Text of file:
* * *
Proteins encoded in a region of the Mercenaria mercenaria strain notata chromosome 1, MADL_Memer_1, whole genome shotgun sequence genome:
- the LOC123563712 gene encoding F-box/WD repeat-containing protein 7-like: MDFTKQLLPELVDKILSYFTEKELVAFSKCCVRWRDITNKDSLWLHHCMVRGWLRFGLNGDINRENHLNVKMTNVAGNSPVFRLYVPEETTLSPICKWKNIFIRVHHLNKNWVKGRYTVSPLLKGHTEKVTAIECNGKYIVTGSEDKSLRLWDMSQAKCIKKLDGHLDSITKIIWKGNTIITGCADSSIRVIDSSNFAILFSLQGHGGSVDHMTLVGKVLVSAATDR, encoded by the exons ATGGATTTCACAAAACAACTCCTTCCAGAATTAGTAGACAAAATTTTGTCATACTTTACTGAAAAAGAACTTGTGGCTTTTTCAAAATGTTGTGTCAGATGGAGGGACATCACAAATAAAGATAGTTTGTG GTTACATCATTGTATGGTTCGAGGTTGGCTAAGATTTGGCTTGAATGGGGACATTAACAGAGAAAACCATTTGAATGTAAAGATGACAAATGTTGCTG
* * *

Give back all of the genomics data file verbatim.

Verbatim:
Proteins encoded in a region of the Mercenaria mercenaria strain notata chromosome 1, MADL_Memer_1, whole genome shotgun sequence genome:
- the LOC123563712 gene encoding F-box/WD repeat-containing protein 7-like: MDFTKQLLPELVDKILSYFTEKELVAFSKCCVRWRDITNKDSLWLHHCMVRGWLRFGLNGDINRENHLNVKMTNVAGNSPVFRLYVPEETTLSPICKWKNIFIRVHHLNKNWVKGRYTVSPLLKGHTEKVTAIECNGKYIVTGSEDKSLRLWDMSQAKCIKKLDGHLDSITKIIWKGNTIITGCADSSIRVIDSSNFAILFSLQGHGGSVDHMTLVGKVLVSAATDR, encoded by the exons ATGGATTTCACAAAACAACTCCTTCCAGAATTAGTAGACAAAATTTTGTCATACTTTACTGAAAAAGAACTTGTGGCTTTTTCAAAATGTTGTGTCAGATGGAGGGACATCACAAATAAAGATAGTTTGTG GTTACATCATTGTATGGTTCGAGGTTGGCTAAGATTTGGCTTGAATGGGGACATTAACAGAGAAAACCATTTGAATGTAAAGATGACAAATGTTGCTG